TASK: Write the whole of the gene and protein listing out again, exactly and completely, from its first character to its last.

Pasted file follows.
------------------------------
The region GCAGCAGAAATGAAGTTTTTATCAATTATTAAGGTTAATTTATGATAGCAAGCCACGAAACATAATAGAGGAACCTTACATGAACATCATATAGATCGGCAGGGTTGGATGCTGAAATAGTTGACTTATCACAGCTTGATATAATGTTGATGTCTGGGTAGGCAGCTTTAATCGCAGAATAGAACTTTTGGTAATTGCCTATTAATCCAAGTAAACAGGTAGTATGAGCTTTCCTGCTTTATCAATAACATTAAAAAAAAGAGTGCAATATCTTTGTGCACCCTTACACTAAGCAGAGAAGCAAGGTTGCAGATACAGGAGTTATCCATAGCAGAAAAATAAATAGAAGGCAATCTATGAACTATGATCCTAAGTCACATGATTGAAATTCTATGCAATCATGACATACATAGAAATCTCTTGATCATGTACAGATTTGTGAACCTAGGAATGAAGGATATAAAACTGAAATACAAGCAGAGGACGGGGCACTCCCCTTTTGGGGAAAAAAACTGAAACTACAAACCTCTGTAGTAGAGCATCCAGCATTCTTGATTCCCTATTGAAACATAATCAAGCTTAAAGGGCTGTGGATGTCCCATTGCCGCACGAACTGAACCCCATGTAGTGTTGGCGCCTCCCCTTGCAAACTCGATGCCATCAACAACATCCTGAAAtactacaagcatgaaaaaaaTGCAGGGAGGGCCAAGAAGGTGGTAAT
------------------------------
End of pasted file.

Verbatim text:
The region GCAGCAGAAATGAAGTTTTTATCAATTATTAAGGTTAATTTATGATAGCAAGCCACGAAACATAATAGAGGAACCTTACATGAACATCATATAGATCGGCAGGGTTGGATGCTGAAATAGTTGACTTATCACAGCTTGATATAATGTTGATGTCTGGGTAGGCAGCTTTAATCGCAGAATAGAACTTTTGGTAATTGCCTATTAATCCAAGTAAACAGGTAGTATGAGCTTTCCTGCTTTATCAATAACATTAAAAAAAAGAGTGCAATATCTTTGTGCACCCTTACACTAAGCAGAGAAGCAAGGTTGCAGATACAGGAGTTATCCATAGCAGAAAAATAAATAGAAGGCAATCTATGAACTATGATCCTAAGTCACATGATTGAAATTCTATGCAATCATGACATACATAGAAATCTCTTGATCATGTACAGATTTGTGAACCTAGGAATGAAGGATATAAAACTGAAATACAAGCAGAGGACGGGGCACTCCCCTTTTGGGGAAAAAAACTGAAACTACAAACCTCTGTAGTAGAGCATCCAGCATTCTTGATTCCCTATTGAAACATAATCAAGCTTAAAGGGCTGTGGATGTCCCATTGCCGCACGAACTGAACCCCATGTAGTGTTGGCGCCTCCCCTTGCAAACTCGATGCCATCAACAACATCCTGAAAtactacaagcatgaaaaaaaTGCAGGGAGGGCCAAGAAGGTGGTAAT